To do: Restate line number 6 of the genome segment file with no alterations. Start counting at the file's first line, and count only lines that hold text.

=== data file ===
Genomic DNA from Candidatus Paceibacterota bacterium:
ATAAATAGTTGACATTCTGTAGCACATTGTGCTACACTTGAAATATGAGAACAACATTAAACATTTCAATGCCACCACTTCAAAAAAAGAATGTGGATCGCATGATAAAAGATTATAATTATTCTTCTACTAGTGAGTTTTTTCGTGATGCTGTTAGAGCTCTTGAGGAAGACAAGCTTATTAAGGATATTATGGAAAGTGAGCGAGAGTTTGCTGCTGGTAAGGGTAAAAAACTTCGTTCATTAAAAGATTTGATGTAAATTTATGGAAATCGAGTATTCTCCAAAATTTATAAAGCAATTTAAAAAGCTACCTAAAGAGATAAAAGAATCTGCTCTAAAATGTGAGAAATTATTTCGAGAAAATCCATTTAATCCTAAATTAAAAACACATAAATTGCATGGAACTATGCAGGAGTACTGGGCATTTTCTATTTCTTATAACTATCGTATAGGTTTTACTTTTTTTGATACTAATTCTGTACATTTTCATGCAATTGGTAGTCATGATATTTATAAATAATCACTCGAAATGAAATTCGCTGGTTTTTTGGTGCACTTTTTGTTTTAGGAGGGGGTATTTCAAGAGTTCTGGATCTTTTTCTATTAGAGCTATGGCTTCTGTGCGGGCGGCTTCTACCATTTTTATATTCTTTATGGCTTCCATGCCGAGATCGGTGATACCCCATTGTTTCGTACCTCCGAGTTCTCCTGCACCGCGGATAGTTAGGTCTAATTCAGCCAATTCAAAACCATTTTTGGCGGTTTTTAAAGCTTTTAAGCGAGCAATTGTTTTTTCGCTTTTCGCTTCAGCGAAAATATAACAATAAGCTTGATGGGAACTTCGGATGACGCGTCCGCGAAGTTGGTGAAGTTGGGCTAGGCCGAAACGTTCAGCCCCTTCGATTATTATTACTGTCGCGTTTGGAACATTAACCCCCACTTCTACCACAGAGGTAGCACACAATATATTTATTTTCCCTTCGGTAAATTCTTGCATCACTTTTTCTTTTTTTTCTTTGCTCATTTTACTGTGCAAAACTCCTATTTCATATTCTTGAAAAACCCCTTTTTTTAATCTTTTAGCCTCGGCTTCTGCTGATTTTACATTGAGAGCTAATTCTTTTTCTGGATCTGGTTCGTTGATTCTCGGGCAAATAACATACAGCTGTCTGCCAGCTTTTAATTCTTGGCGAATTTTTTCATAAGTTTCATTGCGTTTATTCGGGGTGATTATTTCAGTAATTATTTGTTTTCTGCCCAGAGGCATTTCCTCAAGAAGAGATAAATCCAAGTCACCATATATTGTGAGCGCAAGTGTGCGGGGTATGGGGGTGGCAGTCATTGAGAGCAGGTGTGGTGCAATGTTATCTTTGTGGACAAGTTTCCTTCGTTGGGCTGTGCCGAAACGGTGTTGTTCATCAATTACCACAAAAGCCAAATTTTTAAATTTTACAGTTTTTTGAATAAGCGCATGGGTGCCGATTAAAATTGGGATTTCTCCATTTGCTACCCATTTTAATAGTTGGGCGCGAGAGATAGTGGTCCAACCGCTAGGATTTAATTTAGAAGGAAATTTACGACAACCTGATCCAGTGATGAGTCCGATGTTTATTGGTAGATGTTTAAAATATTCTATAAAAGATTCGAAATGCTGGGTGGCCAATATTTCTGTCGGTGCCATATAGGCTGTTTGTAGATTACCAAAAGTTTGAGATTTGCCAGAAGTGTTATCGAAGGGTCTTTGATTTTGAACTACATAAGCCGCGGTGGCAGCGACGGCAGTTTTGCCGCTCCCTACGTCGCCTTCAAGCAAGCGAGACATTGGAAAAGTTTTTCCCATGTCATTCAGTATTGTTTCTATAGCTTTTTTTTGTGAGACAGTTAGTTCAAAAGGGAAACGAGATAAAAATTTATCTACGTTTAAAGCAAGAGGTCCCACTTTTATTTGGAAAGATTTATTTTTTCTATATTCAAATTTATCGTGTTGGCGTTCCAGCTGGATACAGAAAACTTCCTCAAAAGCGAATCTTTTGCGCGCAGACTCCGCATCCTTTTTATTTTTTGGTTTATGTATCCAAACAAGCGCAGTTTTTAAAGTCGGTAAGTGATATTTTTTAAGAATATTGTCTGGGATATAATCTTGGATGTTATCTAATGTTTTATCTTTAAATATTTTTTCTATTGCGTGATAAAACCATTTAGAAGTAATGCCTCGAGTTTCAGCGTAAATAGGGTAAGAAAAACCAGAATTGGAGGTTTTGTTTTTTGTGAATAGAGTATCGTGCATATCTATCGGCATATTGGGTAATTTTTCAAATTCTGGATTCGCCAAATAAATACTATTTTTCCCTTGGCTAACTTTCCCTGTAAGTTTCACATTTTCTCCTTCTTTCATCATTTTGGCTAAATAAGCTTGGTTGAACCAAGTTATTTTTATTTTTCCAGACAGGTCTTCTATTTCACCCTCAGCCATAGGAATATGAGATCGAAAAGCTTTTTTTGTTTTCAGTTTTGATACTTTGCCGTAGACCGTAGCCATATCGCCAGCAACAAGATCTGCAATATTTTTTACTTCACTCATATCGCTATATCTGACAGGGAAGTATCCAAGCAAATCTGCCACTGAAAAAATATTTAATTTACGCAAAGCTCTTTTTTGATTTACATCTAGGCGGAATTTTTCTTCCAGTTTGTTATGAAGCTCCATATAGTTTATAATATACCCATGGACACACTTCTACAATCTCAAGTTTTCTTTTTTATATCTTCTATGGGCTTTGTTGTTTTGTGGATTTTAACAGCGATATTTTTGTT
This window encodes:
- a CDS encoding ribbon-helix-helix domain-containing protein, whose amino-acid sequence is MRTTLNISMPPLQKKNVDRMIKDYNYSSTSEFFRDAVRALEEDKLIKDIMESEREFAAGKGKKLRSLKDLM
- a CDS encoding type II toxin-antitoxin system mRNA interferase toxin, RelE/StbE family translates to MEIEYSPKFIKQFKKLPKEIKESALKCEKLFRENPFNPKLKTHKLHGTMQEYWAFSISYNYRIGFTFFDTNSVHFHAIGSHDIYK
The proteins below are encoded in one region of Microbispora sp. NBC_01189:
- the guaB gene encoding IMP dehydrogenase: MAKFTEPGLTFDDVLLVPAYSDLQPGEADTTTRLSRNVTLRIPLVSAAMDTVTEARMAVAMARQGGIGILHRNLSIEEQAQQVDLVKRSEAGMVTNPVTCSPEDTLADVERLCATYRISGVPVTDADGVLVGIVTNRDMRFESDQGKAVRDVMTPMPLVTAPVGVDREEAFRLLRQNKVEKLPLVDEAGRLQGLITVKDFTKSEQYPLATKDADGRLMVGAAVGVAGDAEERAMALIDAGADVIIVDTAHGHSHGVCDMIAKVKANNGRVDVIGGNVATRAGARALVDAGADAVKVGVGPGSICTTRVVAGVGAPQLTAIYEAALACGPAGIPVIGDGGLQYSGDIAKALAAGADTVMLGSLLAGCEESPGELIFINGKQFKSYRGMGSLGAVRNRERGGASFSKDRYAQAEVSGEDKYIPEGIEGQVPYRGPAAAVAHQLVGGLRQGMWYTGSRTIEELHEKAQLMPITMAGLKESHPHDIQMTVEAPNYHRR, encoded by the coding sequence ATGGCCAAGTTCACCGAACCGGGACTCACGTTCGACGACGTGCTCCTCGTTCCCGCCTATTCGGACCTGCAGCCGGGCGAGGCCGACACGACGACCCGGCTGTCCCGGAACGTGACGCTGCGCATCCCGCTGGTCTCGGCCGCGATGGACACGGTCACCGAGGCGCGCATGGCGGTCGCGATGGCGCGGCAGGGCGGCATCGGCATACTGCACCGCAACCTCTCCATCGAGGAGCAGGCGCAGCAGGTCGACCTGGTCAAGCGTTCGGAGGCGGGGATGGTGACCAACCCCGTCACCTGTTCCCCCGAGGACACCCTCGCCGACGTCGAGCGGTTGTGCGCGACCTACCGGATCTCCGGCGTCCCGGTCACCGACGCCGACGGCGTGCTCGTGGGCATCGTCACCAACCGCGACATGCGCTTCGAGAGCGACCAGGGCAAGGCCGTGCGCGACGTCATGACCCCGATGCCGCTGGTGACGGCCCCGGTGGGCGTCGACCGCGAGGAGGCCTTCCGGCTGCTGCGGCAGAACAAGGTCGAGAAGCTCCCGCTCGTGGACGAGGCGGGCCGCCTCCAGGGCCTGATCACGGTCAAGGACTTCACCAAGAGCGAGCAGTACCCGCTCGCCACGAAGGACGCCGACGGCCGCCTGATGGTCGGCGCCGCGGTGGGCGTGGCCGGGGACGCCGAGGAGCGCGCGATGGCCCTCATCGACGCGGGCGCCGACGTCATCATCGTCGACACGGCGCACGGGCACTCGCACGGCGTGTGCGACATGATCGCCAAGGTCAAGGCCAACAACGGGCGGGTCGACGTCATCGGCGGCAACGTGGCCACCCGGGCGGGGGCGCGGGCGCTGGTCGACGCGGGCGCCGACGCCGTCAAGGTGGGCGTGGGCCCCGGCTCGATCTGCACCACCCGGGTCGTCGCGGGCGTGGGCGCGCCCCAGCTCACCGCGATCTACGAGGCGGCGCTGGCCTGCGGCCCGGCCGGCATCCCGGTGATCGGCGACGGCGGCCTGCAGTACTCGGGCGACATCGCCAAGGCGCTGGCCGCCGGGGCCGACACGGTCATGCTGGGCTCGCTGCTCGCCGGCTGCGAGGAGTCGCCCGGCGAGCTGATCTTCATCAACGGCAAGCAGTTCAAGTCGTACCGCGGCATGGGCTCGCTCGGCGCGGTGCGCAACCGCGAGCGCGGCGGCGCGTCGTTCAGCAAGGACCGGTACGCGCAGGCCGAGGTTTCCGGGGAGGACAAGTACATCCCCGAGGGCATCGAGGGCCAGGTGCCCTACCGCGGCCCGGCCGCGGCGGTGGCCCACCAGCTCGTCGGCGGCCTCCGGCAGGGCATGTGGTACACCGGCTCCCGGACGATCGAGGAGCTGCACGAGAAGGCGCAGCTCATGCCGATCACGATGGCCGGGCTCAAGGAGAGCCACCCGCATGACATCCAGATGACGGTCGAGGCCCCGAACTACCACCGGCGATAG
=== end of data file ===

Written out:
The proteins below are encoded in one region of Microbispora sp. NBC_01189: